Transpac 2005: Pre-race jitters

The excitement mounts before this year's centennial Transpac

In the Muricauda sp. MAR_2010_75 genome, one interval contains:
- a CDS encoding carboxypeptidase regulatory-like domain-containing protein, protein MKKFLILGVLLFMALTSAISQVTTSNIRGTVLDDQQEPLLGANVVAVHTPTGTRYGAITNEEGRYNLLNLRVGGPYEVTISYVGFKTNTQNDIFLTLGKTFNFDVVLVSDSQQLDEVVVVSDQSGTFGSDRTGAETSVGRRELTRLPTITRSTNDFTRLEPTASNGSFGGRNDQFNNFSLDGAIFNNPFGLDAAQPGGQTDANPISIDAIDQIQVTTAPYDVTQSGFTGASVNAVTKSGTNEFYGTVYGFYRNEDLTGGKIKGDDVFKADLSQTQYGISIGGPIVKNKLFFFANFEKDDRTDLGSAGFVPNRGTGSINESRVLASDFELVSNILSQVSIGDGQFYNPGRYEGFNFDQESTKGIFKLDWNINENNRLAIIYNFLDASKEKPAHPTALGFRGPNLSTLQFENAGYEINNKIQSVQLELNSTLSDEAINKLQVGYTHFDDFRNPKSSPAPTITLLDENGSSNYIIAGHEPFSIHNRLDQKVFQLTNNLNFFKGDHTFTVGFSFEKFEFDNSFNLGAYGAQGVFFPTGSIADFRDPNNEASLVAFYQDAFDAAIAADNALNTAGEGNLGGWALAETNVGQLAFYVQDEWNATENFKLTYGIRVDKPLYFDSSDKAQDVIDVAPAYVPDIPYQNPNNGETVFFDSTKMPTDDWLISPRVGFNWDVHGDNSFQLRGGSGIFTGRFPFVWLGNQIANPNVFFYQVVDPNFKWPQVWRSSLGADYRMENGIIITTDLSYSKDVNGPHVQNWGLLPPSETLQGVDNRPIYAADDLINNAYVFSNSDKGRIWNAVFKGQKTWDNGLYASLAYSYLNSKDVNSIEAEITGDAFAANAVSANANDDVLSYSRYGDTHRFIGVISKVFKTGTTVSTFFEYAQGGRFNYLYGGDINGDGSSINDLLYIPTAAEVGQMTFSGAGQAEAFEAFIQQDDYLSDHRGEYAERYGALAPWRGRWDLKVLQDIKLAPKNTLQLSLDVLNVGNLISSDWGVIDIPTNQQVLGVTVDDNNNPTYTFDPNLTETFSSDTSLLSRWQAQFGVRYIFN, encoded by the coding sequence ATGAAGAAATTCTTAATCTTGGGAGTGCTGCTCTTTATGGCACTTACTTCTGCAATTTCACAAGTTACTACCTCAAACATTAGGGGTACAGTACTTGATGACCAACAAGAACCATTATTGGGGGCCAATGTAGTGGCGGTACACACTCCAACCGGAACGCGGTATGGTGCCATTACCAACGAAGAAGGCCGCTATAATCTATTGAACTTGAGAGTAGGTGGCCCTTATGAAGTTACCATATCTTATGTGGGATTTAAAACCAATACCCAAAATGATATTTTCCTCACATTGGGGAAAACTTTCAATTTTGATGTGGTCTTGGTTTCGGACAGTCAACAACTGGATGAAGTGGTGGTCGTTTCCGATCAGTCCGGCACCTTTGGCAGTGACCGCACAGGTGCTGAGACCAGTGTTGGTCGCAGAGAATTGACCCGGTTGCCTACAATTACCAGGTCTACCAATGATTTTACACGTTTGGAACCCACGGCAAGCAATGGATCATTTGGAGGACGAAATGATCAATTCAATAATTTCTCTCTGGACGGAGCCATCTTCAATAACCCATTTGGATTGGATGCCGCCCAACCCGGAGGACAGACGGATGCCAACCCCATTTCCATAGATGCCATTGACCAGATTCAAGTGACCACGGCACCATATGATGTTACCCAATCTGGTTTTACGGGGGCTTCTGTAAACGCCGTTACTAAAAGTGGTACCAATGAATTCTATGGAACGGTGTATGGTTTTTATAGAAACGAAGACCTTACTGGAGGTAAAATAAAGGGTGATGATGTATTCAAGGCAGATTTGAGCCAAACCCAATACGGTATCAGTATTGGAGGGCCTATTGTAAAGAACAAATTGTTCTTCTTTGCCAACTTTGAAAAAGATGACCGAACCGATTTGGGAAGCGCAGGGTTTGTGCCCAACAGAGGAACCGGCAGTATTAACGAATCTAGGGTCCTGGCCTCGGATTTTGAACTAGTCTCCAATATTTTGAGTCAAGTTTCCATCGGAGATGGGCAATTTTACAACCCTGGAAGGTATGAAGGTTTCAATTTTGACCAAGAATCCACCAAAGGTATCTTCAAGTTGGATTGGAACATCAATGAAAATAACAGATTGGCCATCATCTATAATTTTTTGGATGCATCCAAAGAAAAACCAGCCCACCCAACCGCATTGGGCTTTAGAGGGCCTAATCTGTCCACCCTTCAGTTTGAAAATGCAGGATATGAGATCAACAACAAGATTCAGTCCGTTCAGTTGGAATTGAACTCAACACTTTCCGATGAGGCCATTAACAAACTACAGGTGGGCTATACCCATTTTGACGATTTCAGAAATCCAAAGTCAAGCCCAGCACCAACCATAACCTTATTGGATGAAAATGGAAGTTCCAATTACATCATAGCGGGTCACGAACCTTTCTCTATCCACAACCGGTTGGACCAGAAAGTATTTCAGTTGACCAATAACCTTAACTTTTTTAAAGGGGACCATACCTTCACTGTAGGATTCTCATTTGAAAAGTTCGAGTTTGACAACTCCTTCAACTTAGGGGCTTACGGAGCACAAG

It finally arrived, July 10, the day before the first of three staggered starts that will send off a total of 75 boats on the 43rd running of the Trans Pacific Yacht Race 2005 which so happens to be celebrating its' Centennial anniversary this year. This year's entry list is the second largest ever in this granddaddy of races. Tomorrow, 34 boats in four Divisions will jockey for positions on the starting line before the cannon fires at 1300 hours. Divisions V, the Cal 40's, Aloha A and Aloha B will start July 11; followed by a July 15 start for the 21 boats in Divisions' III and IV; and the final July 17 start for the 20 strong in Divisions' I and II. These latter two, will be looking to break records and bring home the coveted Barn Door Trophy for fastest elapsed time. All the big names are represented here, Hasso Plattner's Morning Glory a MaxZ 86 is the scratch boat of the competition, barely squeezing a handicap disadvantage of 0.01 sec/mile over Randall Pittman's Genuine Risk (DuBois 90), and a 0.04 sec/mile handicap disadvantage over the record holder Roy Disney's which will be sailing a new Pyewacket (MaxZ86) this year as well as the DeVos brothers' Windquest the third MaxZ86 competing in Division I. I am sitting at the nav station aboard Enchilado, Cesar De Saracho's brand-spanking-new Jeanneau 54 cutter. This is one of three Mexican entries and is racing in Division Aloha A. With its red hull and red and white spinnaker with a mean red-hot bull ready to attack the wind that approaches, it's a very sweet ride for me. The 67-year-old De Saracho decided a week before entry deadlines to compete in this Centennial Transpac and was able to complete all the "Category 1 Offshore" and Transpac requirements just in time to qualify. Accompanying him aboard are his wife of 42 years, Maria Teresa, two sons Cesar Jr. and Ricardo, and daughter Ana Lucia. This will be Enchilado's maiden voyage and is a family affair. I was biting at the bit when my friend Cesar called me in Mazatlan, Mexico to invite me to join his family crew for Enchilado's first oceanic race. We are currently berthed at the Rainbow Harbor Transpac Village in Long Beach. Enchilado is uneasily tugging at her dock lines, anxious to demonstrate just what she was designed to do, go offshore. With my offshore racing resume limited to the 600-mile International Galapagos Cup and the 630-mile Galveston to Veracruz Mexico race; I'm already starting to bond with Enchilado with our pending common-ground 2,225 mile anticipation. Walking the docks, one perceives the positive anxiety radiating from crewmembers as they make their concentrated efforts to tie up all the loose ends associated with the hours prior to any offshore race. We'll have our third pow-wow session in the next couple of minutes to refine our course strategy, to make the shortest distance while skirting the southern boundary of the stationary Pacific High parked offshore to the northwest. You sense that's the important strategic question predominant on everyone's mind today. How far south to go before the added southerly distance works to your disadvantage? That question just seems to hang there in your mind as I finish mentally preparing for the coming days. Enchilado - Out